The drought will knock the U.S. from its top position in the world soybean market, according to USDA estimates.
A government forecast indicates Brazil will replace the U.S. as the top producer of soybeans in the world during the 2012-13 harvest seasons.
"This is first year that we’re forecasting that Brazil alone will out-produce the U.S. in soybeans," says Gerald Bange, the USDA official responsible for keeping the World Agricultural Supply and Demand Estimates. Speaking at the Future Farm World Americas conference in San Francisco this week, Bange presented a post-drought update on the world agricultural situation.
The agency’s latest report estimates that Brazil will produce 81 million tons of soybeans during this harvest year, compared to 77.8 million tons for the U.S. The U.S. probably would have retained its lead were it not for this year’s severe drought.
Soybean production in the U.S. is expected to drop 7.5% from last year, by USDA estimates, while production in Brazil will increase 21.8% thanks in part to strides there in developing land suitable for growing soybeans.
Bange notes that final data on world soybean production won’t be available for a while "because they’ve just planted in the Southern Hemisphere. But the crop that was just planted in Brazil looks good. The same with Argentina. These countries had trouble last year."
U.S. Holds Title for Corn Production
The U.S. remains the world’s biggest corn producer at 272 million metric tons, but other countries, particularly China, are coming on strong. China will produce 200 million metric tons of corn in 2012-2013, up 4% over the previous year. Brazil is on a course to generate 70 million metric tons of corn.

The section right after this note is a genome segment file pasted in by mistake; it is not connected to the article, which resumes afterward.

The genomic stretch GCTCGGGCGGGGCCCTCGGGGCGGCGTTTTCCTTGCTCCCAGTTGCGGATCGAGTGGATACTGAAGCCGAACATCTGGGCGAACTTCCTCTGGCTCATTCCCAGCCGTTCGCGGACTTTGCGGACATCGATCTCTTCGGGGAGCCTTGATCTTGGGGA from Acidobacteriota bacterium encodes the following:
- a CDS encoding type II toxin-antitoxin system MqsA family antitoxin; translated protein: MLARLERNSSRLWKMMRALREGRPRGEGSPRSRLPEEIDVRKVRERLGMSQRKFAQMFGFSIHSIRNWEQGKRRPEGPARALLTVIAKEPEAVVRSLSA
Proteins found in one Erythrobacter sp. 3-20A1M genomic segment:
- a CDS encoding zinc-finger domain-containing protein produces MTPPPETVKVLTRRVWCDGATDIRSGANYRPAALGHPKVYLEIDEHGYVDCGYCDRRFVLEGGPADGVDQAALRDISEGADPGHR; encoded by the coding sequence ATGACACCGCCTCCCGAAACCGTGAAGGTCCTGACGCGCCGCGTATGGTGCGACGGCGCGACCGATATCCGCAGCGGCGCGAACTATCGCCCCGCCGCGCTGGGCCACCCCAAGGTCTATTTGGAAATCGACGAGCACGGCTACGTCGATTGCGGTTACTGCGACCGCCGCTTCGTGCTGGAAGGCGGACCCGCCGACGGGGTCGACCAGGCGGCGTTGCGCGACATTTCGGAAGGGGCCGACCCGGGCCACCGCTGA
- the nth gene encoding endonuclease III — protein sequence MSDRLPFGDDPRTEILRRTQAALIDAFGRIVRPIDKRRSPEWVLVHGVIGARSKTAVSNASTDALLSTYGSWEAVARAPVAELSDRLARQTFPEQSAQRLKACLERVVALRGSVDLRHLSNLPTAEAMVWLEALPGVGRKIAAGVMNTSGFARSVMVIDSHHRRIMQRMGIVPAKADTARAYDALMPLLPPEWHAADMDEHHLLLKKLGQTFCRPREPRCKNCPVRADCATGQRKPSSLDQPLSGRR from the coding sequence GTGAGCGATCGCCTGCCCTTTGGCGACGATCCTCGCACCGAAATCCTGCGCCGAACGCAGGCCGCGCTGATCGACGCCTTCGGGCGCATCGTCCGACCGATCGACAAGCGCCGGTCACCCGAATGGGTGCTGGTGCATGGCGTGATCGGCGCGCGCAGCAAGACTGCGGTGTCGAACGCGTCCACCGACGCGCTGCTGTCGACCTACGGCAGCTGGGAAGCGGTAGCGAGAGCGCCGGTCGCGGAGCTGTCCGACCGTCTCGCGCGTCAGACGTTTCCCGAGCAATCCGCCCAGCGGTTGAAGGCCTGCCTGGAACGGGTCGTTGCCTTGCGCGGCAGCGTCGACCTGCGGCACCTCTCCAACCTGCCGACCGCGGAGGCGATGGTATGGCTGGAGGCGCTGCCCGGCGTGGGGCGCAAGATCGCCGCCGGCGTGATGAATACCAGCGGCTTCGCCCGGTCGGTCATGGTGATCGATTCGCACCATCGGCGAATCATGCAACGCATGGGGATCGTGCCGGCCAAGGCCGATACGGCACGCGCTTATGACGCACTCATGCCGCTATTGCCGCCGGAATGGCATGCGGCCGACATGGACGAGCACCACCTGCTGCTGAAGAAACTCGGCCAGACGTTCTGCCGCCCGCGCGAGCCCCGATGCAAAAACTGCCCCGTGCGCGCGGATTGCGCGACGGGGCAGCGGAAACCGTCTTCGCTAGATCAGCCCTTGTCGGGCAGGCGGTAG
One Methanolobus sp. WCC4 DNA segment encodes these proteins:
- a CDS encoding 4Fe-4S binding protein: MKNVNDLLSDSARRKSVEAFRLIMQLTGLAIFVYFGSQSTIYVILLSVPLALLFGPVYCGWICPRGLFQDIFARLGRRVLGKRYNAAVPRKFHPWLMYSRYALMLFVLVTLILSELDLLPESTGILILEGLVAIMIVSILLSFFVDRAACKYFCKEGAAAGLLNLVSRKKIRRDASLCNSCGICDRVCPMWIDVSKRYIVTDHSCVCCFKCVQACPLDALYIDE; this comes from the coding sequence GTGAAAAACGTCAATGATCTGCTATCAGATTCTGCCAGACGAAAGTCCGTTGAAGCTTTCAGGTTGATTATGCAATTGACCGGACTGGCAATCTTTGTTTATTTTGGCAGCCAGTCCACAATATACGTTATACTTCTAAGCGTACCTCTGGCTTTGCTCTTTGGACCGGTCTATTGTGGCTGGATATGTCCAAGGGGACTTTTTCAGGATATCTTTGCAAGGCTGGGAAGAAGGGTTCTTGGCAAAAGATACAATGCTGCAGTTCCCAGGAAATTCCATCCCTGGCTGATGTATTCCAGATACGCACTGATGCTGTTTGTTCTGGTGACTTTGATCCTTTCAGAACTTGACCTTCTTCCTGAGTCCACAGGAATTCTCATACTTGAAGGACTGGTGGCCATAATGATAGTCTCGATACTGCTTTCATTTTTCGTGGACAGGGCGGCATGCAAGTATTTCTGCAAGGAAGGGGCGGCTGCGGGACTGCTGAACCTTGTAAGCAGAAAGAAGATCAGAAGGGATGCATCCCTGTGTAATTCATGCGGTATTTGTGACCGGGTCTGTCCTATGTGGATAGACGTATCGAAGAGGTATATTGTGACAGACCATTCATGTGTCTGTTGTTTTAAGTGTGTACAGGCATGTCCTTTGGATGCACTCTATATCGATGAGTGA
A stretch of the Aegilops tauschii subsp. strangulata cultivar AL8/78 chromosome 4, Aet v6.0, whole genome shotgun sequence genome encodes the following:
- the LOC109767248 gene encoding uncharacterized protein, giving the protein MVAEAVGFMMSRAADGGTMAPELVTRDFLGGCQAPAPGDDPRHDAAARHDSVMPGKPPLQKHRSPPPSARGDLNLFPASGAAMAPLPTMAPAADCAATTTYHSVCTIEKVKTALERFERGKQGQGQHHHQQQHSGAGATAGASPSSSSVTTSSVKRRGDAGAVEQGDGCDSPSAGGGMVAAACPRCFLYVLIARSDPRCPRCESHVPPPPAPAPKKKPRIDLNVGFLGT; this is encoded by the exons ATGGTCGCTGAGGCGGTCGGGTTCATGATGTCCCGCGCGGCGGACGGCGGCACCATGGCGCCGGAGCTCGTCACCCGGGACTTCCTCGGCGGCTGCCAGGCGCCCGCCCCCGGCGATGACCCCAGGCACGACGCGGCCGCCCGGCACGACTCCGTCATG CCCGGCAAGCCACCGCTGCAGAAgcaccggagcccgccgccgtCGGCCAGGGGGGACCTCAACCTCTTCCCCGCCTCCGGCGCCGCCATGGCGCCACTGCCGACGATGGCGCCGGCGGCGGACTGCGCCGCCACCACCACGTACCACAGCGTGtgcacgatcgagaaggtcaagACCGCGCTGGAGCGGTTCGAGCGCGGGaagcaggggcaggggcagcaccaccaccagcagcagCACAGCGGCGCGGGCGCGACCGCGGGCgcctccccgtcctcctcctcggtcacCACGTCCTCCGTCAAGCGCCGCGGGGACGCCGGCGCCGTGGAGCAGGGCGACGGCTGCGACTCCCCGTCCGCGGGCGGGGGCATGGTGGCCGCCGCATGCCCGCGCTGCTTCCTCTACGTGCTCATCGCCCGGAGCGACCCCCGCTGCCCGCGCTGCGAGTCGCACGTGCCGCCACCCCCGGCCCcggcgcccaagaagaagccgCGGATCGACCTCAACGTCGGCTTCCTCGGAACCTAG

Bange told the crowd that the current situation in the corn market—high prices and short supply —would be much worse if the rest of the world weren’t producing more corn. World corn production will be down 4.4% during this harvest year.
The fall-off in U.S. corn production comes as foreign consumption is rising, particularly in Asia. U.S. producers this year moved to meet that demand, planting 96.9 million acres of corn. That was one of the biggest numbers in decades, but not in history: U.S. farmers actually planted more corn in 1937, Bange says.
Back then, they could expect yields of only 30 bushels per acre. Now, yields of approximately 150 bushels per acre are normal. "If you do the math, at today’s prices, you find that 10.7 billion bushels is more valuable to farmers than the 14 billion that was expected."
This year’s drought is roughly equivalent to that of 1988, Bange said. But it has had a far bigger impact on prices. "Back then, we had 4 billion bushels in inventory, back stock, going into the situation," Bange says. "This year, we have 1 billion."
Higher corn prices led to speculation that the livestock industry would liquidate. "There is not a massive liquidation underway," says Bange, noting that it takes several years to rebuild a herd. "All these industries are trying to weather the storm.
"Dairy showed early signs of liquidation, but they’ve stopped," he says, adding that the industry is hoping that South American feed production will pick up the slack.
Bange also contends that the use of corn for ethanol has plateaued. Worldwide, he says, only 2.2% of world grain goes into ethanol. That number is higher in the U.S. "Worldwide, it’s not a big number," he says.
Global Drought Zaps Wheat
The U.S. wasn’t the only country to feel the impact of hot weather on agricultural production.
"There was a similar drought in Europe that few people talked about," says Bange, noting that Ukraine and Kyrgyzstan, big producers of wheat, got hit pretty hard. Drought conditions also brought down wheat production in the southern part of Australia.
The bottom line is that worldwide wheat production will be down significantly, 6.1% in 2012-13, compared to the previous year. Even so, Bange doesn’t think there are any major problems in the worldwide wheat market because large wheat stocks are on hand. The U.S. produces less than 10% of world wheat.
That said, wheat prices have risen sharply in the last two years. "When corn prices go up, wheat can go up right along with it," says Bange, noting that wheat’s use for feed is up almost 100%.